The Showbox is irreplaceable. It has lived-in energy. Hundreds of thousands of feet have danced on our spring-action, wood floor. Hundreds of thousands of voices have sung to the top of the ballroom ceiling. This page is dedicated to those who rose to their feet and raised their voices to protect a place they love.

Thank you! Our work is not yet finished…

Showbox Employees

The Showbox employs hundreds of artists, musicians, and working-class people. We are musicians, stagehands, house managers, production managers, audio and lighting engineers, ticket sellers, coat checkers, security, merch sellers, hosts, bartenders, barbacks, servers, cooks, plumbers, electricians, janitors, construction workers, veterans, teachers, tour managers, photographers, actors, writers, talent buyers, marketers, comedians, tattoo artists, stylists, and fierce music lovers! We love our jobs at the Showbox and the everlasting family and friendships we have made in this community.

Click on an image to enlarge.

The Music Community

The Showbox has touched the lives of many people. Over 118,000 people have signed the online petition to save this beloved venue. Here are just a few of the artists, promoters, DJs, and live music fans who showed up to have their portraits taken for the Save the Showbox Portrait Project. Thanks to KEXP, KISW, and KNDD for their support.

Click on an image to enlarge.

Community Partners

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Friends of the Market formed in 1964 to fight the demolition of the Pike Place Market. After seven years of creative and persistent advocacy, FOM succeeded in saving the Market for future generations to enjoy. FOM continues to keep a watchful eye on the Market and advocate for or against policies affecting the Market. We are thrilled to have their support and to form a coalition with them and other preservation and arts advocates under the banner of Friends of the Showbox.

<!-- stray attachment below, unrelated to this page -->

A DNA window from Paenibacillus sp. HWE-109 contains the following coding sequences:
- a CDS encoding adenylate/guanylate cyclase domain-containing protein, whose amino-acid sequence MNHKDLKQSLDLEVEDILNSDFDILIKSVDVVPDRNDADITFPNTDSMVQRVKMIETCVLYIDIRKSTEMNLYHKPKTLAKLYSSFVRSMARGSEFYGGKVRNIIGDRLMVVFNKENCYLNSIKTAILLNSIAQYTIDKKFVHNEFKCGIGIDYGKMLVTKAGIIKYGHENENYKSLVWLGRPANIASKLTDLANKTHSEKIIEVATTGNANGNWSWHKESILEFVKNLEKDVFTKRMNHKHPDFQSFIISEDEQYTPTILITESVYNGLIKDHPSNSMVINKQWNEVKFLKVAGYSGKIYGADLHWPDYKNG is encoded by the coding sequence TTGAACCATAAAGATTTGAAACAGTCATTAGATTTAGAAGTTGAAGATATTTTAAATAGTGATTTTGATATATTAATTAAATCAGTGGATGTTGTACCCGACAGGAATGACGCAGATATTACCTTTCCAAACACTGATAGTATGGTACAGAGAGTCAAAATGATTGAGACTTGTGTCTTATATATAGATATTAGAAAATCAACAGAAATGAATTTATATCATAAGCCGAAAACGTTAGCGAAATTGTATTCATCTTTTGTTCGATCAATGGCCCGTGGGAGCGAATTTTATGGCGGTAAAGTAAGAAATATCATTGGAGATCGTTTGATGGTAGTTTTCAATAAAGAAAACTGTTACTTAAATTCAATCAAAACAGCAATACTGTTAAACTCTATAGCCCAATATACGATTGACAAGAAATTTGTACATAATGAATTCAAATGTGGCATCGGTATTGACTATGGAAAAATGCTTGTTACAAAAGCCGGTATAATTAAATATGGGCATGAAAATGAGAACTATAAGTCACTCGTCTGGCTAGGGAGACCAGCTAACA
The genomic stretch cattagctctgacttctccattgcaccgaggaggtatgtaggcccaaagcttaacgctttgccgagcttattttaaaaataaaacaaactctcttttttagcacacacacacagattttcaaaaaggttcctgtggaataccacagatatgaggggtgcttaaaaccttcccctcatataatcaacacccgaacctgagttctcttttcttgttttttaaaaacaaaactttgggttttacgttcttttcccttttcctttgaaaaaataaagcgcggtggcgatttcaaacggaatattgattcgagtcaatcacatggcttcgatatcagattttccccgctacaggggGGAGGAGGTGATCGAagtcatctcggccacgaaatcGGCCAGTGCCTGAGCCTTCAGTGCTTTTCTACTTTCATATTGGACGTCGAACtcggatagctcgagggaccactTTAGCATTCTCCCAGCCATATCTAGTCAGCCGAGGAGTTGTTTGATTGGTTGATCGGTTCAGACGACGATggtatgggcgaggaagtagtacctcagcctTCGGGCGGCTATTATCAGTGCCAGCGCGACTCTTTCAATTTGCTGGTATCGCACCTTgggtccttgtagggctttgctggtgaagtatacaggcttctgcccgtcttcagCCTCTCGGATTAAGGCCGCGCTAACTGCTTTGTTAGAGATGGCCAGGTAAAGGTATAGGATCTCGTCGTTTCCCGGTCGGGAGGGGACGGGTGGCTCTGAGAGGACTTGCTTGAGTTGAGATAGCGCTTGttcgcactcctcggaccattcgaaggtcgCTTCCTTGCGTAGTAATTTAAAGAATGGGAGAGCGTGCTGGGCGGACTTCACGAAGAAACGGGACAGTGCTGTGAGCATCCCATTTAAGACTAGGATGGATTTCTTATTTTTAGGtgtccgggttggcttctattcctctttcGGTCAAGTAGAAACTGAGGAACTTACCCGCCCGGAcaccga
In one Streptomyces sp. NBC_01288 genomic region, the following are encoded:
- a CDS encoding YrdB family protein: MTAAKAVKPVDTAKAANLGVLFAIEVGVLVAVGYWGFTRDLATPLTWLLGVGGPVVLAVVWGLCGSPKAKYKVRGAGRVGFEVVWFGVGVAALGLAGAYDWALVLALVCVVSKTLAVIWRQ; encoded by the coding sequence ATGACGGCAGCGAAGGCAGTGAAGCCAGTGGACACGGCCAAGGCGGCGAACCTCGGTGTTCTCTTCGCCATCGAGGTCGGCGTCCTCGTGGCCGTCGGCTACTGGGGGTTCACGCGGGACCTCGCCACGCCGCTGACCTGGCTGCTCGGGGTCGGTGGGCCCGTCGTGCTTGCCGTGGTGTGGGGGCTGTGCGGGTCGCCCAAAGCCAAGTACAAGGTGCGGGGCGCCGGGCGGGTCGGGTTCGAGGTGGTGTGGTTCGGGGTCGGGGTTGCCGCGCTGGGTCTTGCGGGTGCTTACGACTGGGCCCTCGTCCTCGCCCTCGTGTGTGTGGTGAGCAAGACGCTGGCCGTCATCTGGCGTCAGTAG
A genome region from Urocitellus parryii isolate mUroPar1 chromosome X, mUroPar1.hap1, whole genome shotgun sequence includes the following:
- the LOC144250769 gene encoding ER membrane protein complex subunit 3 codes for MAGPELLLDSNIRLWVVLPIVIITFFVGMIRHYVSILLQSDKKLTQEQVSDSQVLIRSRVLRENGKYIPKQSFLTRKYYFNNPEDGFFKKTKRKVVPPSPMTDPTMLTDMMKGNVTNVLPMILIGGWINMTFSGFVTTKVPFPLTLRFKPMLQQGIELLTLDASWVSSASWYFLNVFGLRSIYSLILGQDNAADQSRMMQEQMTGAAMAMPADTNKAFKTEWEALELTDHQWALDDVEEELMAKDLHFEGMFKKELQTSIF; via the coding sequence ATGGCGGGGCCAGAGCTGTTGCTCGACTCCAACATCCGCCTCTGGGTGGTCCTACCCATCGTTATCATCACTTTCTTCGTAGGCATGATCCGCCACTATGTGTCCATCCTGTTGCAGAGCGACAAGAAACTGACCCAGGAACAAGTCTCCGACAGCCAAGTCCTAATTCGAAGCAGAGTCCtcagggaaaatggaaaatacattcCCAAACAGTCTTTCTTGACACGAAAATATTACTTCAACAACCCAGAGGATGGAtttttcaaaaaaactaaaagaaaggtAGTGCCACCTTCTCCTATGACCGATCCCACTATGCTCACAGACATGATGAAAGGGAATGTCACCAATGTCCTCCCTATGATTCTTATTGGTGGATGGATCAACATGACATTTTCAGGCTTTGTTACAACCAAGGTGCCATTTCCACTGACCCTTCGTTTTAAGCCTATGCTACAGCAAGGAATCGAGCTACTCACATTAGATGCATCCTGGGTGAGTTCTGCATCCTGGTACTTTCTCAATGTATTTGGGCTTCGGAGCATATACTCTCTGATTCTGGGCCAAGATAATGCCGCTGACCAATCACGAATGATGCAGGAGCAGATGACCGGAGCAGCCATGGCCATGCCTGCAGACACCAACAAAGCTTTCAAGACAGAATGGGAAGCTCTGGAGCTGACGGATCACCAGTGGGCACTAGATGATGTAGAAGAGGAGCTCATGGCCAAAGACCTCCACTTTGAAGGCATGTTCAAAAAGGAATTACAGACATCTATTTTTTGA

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Historic Seattle was established by city ordinance in 1974 as a public development authority. They save, restore, and reimagine the use of historic buildings. They were very early supporters of saving the Showbox and joined with Friends of Historic Belltown and Vanishing Seattle to submit a landmark nomination for the Showbox to the Historic Landmark Preservation board. We are so grateful for their support and the work they have done to save the Showbox. Please see their site for an overview of their involvement and links to many press articles about the Showbox.

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Rise Up Belltown is an indefatigable supporter of saving the Showbox. Friends from the Belltown neighborhood just north of the Showbox, Rise Up Belltown advocates for affordable space in Belltown.

Development in Belltown has displaced much of the neighborhood’s creative and service community. Our struggles are tied, and we are grateful for all of Rise Up Belltown’s advice, assistance, and agitation.

August 2018: The temporary ordinance passes.

August 2018: The temporary ordinance passes.

Without the swift action by city councilmember Kshama Sawant to submit legislation and the tireless support of her staff, we would not be protected by the temporary ordinance today. She rejects the false narrative, as we do, that this is a choice between culture and affordable housing. We are grateful for her bold action.

Thank you to all city councilmembers who voted for the ordinance and to the mayor for signing it into law.

Special thanks to Lisa Herbold for her work in 2019 to negotiate a solution. We await owner Roger Forbes’s response.

Thank you to Jay Middleton for starting the online petition.

We must now press for permanent inclusion in the Pike Place Market Historic District.

Seattle Times ad placed by the music community and Historic Seattle

Seattle Times ad placed by the music community and Historic Seattle

Save the Showbox portraits by Misha Dumois, Rozarii Lynch, Diane Webb, and Tony Hammons. City council hearing photo by Davinder Reddish. Friends of the Showbox logo by Barbara Longo.

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